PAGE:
Summertime is a time for family.
Every couple of years, we bring everyone together from Vancouver, Iqaluit and Ontario; this year for a few days at Pictou Lodge. It is a time to shake up the ‘old routine’.
Here are a few examples.
There is the opportunity to share newly discovered places in the region: to enjoy the excellent seafood chowder and lobster rolls at the cafe in Hillsburn; or an excuse to go to the End of the Line pub to watch World Cup soccer, or to check out the new British fare at the Paradise Cafe on the weekend. Or to walk up the road to Lunn’s Mill for the beer, but stay for the food.
With children and grandchildren, we have to revisit the concept of the ‘electronic cottage’. Internet service is poor in rural Nova Scotia. Not that simple. “How come Grandad’s iPad cannot access Netflix but more recent devices can. Well, he bought it in 2011.” The solution: buy a new iPad with the latest operating system. Oh yes, and if you want to use the flat screen TV, why not purchase Google Chromecast. Of course, the biggest challenges are all the passwords for the Apple store, Google, Netflix etc.
For the ‘wanna-be’ farmer, it is wonderful to access the youthful confidence on the tractor. We can go down and bush-hog the lower field, move the rocks from the field boundary up to the side of the pond or lift the pallet of earthworm casts to the orchard. It still leaves me with a mowed cord-wood road to bring out next year’s Winter wood supply.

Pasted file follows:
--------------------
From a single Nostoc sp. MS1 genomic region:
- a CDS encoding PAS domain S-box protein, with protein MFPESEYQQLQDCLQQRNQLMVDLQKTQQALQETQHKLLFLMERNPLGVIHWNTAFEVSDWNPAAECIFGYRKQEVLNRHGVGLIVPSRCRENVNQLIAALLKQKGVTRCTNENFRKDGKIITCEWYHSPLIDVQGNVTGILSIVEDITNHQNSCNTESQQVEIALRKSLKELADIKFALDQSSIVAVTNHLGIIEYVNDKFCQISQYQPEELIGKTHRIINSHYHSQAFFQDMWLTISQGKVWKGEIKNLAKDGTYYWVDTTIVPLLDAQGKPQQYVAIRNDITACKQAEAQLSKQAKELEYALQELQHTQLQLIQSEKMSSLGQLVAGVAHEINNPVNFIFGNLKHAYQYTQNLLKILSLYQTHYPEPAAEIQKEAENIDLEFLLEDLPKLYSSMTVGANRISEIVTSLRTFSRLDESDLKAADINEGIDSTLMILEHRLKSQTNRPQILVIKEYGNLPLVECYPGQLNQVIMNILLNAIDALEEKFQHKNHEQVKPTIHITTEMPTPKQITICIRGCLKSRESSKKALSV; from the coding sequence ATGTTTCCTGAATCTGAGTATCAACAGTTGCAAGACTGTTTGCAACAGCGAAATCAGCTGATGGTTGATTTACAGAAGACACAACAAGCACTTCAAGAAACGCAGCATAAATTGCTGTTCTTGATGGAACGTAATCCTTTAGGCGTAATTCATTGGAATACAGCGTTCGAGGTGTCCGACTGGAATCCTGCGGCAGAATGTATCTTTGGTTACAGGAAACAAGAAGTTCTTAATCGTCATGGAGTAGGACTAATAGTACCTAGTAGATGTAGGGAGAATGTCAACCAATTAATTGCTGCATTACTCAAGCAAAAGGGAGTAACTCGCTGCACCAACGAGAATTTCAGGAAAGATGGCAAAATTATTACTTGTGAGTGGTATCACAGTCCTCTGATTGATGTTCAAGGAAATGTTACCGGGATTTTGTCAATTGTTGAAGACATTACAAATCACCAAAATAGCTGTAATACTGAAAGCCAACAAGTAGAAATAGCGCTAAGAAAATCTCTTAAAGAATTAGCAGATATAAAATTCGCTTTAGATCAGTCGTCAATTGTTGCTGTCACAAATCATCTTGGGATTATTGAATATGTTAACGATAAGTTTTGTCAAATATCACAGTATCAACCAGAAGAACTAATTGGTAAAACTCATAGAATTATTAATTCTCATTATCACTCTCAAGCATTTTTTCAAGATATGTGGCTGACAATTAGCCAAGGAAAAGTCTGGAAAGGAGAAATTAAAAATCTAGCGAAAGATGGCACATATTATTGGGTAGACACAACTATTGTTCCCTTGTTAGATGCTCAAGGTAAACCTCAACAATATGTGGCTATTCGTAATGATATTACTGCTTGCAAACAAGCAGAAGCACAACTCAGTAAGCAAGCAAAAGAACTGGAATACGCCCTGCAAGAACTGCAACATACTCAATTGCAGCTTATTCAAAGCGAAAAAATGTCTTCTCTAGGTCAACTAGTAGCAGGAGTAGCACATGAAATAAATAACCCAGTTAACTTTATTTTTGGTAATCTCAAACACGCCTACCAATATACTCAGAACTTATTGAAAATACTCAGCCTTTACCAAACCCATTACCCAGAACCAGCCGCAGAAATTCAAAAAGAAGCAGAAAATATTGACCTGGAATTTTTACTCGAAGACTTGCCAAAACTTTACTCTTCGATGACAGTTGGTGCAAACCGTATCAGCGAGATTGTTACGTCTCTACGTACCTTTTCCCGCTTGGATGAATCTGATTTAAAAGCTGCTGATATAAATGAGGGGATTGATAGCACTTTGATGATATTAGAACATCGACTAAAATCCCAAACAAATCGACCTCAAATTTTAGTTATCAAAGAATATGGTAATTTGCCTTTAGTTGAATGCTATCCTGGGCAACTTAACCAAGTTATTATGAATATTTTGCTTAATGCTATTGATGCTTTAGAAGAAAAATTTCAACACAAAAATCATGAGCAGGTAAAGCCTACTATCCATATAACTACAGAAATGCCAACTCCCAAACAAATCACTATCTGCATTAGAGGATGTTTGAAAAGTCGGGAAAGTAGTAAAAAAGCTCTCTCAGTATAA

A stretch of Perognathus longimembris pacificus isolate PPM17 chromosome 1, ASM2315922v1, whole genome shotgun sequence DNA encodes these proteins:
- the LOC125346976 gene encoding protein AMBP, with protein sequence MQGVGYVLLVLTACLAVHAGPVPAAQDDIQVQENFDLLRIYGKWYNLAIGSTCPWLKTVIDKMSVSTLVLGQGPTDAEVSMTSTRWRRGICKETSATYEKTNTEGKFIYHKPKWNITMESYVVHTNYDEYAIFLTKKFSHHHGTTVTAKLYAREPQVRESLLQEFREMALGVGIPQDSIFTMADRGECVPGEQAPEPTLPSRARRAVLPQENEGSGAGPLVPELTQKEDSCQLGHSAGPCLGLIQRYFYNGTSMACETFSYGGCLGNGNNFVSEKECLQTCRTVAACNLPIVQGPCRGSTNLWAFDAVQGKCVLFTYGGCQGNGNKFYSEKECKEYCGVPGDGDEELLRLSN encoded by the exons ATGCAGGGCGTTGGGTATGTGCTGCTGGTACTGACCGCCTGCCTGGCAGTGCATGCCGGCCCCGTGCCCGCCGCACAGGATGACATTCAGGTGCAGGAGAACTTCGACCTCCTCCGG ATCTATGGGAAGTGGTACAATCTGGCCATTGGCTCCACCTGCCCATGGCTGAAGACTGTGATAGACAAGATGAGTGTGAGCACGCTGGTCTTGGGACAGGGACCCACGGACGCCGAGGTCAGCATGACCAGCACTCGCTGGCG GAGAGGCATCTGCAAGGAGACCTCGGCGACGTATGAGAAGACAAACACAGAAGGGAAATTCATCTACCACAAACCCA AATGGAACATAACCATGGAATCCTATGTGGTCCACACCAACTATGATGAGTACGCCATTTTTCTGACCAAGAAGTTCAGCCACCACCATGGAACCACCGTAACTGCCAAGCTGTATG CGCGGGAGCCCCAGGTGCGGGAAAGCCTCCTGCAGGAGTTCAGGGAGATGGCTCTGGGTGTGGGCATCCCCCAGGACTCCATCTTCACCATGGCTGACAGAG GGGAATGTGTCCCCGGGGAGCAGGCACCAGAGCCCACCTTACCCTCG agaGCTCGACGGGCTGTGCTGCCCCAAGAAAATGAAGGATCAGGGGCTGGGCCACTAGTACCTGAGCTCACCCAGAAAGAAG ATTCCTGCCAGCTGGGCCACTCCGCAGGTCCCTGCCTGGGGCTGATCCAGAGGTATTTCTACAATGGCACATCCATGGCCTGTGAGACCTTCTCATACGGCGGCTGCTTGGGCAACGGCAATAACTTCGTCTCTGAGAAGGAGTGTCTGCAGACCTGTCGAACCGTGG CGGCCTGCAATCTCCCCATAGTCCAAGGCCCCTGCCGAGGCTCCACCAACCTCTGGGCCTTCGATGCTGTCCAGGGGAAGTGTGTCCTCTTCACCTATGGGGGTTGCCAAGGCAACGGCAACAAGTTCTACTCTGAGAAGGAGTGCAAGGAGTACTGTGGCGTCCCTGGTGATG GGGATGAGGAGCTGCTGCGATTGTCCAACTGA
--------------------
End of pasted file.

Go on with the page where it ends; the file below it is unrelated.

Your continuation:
We watched, as there was a need to ‘mouse-proof’ the barn. Now we need new gutters for the barn. Let’s put gutters on the garage too. We can capture the rainwater for watering the garden.
It brings into your life, the task-driven urgency experienced in our cities every day. Yesterday, we were able to get a car window repaired in Middleton, pick up water-testing bottles at the hospital in Windsor, go to the Apple Store at Halifax Shopping Centre, and still have time to drop into the Source in Bridgetown for the Chromecast purchase.
Altogether, this has set me up for today’s blog. That is without mention of the dry soil, unpredictable rainfall, weeding, or need to pick green beans, peas and gooseberries.
Final message. Don’t be fooled into thinking that the arrival of the Internet is the panacea to all of our rural economic issues. The Internet is simply part of the Infrastructure. In addition, you need access to other devices; you need access to applications that are relevant to your lifestyle, and you need connections with others who have knowledge and solutions from other places. And you must be able to embrace ‘change’. That all together, can lead to ‘a sense of well-being’
In advance, I want to thank Edward Wedler, Heather Stewart and family for their encouragement, creativity and continued support.